MAinstream feminism

Mainstream feminism approaches feminism in the simplest format, discussing being pro-choice, equal pay, access to menstrual care, but all while leaving out the discussion of race, class, sexual orientation, and how each one has an effect on certain groups in different communities. Often feminism can feel black and white when it’s diluted and positioned as voting for one person means we save the whole system: but it’s never that simple.

Mikki Kendall in Hood Feminism writes, “One of the biggest issues with mainstream feminist writing has been the way the idea of what constitutes a feminist issue is framed. We rarely talk about basic needs as a feminist issue. Food insecurity and access to quality education, safe neighborhoods, a living wage, and medical care are all feminist issues. Instead of a framework that focuses on helping women get basic needs met, all too often the focus is not on survival but on increasing privilege. For a movement that is meant to represent all women, it often centers on those who already have most of their needs met.”

To understand feminism and claim feminism grounds, there should always be the representation and projection of the voices that are marginalized and brushed over. When we look at Roe V. Wade being overturned, I see an influx of many women angry (as they should); however, there was so much heartbreak and rage from women who are going to still have access to safe abortions.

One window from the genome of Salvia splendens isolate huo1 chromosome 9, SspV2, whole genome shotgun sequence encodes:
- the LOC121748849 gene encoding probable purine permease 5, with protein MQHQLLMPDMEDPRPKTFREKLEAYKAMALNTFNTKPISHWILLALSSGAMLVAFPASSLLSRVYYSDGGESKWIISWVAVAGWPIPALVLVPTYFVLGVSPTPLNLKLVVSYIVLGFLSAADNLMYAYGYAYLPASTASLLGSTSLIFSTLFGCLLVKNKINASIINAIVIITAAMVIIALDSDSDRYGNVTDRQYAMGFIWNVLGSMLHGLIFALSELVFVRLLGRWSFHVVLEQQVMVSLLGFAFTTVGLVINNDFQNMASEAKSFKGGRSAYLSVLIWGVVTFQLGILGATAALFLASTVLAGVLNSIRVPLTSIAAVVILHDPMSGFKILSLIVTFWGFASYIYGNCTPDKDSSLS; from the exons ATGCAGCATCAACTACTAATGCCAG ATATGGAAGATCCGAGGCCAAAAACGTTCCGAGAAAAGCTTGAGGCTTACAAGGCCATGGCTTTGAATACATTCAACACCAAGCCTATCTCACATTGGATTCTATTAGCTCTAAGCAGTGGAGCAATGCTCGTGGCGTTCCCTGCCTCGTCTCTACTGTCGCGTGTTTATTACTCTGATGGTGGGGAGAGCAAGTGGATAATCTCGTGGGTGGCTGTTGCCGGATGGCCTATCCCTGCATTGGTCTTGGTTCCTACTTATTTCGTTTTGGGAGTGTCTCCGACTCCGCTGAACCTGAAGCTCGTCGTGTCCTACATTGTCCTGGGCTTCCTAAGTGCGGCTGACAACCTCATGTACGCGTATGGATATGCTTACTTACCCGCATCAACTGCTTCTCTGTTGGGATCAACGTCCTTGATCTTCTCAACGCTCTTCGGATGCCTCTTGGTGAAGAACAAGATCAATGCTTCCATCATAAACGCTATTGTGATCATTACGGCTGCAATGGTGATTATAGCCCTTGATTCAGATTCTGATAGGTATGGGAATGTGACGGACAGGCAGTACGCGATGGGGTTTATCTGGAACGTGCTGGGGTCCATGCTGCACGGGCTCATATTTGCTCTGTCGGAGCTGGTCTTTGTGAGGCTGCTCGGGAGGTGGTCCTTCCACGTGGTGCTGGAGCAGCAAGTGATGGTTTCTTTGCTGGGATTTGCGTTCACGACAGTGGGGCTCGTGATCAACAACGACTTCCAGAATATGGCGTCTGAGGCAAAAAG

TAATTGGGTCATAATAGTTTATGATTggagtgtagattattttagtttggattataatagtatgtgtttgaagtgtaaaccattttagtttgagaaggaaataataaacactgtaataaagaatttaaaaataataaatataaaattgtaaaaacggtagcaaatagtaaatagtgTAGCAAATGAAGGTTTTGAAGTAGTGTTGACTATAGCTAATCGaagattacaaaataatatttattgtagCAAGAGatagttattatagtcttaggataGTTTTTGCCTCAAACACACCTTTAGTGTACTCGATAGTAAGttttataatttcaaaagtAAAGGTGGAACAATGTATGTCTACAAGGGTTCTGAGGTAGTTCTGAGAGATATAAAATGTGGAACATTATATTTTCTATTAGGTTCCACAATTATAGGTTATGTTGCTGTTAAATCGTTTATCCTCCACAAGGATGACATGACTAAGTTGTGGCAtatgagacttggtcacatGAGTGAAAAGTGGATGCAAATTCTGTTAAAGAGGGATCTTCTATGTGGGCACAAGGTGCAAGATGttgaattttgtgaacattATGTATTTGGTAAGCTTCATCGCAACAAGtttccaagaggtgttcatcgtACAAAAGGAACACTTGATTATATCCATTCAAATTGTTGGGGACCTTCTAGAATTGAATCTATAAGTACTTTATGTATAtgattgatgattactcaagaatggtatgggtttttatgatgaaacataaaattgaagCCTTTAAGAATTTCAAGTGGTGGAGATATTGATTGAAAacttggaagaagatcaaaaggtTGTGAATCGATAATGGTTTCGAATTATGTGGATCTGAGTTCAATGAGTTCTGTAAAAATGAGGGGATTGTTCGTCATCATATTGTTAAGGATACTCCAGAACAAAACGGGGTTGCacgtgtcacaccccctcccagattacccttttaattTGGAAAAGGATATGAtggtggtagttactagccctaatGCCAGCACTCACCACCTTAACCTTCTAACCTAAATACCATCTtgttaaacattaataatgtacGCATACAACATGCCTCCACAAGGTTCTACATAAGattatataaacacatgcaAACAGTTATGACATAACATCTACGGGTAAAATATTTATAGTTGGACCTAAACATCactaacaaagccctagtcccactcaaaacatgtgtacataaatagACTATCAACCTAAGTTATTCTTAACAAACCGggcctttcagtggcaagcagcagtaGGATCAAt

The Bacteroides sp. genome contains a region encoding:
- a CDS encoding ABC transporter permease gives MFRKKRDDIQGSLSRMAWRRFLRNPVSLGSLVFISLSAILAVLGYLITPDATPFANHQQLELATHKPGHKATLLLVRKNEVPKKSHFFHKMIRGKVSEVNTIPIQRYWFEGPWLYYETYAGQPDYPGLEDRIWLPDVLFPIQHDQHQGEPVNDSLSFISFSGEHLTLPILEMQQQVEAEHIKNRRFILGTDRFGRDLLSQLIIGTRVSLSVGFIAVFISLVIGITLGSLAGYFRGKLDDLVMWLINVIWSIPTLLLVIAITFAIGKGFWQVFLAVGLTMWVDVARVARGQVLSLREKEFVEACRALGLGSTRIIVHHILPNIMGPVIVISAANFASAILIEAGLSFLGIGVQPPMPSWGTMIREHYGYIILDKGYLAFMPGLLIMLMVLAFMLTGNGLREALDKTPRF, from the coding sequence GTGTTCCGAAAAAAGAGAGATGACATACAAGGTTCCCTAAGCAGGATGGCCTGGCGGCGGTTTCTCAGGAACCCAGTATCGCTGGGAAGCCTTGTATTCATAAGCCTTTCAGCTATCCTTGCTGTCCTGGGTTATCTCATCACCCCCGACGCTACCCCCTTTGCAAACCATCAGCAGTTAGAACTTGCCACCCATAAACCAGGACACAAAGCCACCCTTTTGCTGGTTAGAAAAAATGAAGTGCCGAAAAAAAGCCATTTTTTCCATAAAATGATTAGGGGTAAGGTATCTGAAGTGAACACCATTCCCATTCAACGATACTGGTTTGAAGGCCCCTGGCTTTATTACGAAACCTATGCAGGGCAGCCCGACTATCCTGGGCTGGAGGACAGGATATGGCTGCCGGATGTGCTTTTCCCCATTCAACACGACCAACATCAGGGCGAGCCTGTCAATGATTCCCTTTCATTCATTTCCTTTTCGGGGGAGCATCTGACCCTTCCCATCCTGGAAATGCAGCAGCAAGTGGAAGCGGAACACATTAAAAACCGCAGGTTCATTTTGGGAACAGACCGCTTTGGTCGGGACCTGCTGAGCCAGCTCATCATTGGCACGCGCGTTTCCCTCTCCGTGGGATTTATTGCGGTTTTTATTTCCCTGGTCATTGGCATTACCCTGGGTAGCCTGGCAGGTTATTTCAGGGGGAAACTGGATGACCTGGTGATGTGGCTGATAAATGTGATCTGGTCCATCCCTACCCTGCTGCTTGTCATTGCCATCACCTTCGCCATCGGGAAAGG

Many of the women who live in the southern states and on the poverty lines are ignored in the health care system, and women of color’s voices were almost forgotten, even though they discussed the chance of this happening for decades. Black women make up a large percentage of women in southern states and on the poverty line within those states, which Roe V. Wade is impacting.

An article titled Black Women’s Voices Must Be Central to The Battle for Abortion Access, is beautifully written by Kim Gallon; she writes, “Black women note that they often feel invisible in the current public debate over abortion in mainstream media outlets. Black women have long connected civil rights based on race to reproductive rights, foregrounding legal abortion as a major front in the struggle against racism and sexism.”

There are a variety of sources, information, and statistics that presented online when you look for the conversation of intersectionality within this topic.

Who do we listen to? who do we read?

From my own experience, I’ve always grown up understanding the lack of intersectionality in feminism and loved to educate others as much as I could. There are many great books that I’ve read and knew majority of the things they discussed because I grew up seeing and learning that radical feminism. The books I present may be a harsh truth due to openness and the call out of the lack of intersectionality in feminism.